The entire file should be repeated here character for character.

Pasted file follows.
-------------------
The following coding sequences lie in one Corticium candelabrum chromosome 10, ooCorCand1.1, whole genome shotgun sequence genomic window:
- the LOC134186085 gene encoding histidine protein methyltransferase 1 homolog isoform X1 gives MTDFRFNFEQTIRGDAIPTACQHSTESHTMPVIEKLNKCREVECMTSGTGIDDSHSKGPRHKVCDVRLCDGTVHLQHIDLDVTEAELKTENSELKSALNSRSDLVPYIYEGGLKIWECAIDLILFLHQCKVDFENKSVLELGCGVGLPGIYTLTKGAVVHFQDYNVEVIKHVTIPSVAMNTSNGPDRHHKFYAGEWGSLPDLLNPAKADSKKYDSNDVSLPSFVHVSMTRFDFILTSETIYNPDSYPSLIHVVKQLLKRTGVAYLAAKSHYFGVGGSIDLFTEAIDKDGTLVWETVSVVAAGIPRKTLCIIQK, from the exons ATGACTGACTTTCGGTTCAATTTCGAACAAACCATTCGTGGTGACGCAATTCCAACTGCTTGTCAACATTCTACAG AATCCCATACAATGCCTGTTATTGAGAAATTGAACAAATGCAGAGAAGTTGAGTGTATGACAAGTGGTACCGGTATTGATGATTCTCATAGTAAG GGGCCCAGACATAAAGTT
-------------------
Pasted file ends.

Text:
The following coding sequences lie in one Corticium candelabrum chromosome 10, ooCorCand1.1, whole genome shotgun sequence genomic window:
- the LOC134186085 gene encoding histidine protein methyltransferase 1 homolog isoform X1 gives MTDFRFNFEQTIRGDAIPTACQHSTESHTMPVIEKLNKCREVECMTSGTGIDDSHSKGPRHKVCDVRLCDGTVHLQHIDLDVTEAELKTENSELKSALNSRSDLVPYIYEGGLKIWECAIDLILFLHQCKVDFENKSVLELGCGVGLPGIYTLTKGAVVHFQDYNVEVIKHVTIPSVAMNTSNGPDRHHKFYAGEWGSLPDLLNPAKADSKKYDSNDVSLPSFVHVSMTRFDFILTSETIYNPDSYPSLIHVVKQLLKRTGVAYLAAKSHYFGVGGSIDLFTEAIDKDGTLVWETVSVVAAGIPRKTLCIIQK, from the exons ATGACTGACTTTCGGTTCAATTTCGAACAAACCATTCGTGGTGACGCAATTCCAACTGCTTGTCAACATTCTACAG AATCCCATACAATGCCTGTTATTGAGAAATTGAACAAATGCAGAGAAGTTGAGTGTATGACAAGTGGTACCGGTATTGATGATTCTCATAGTAAG GGGCCCAGACATAAAGTT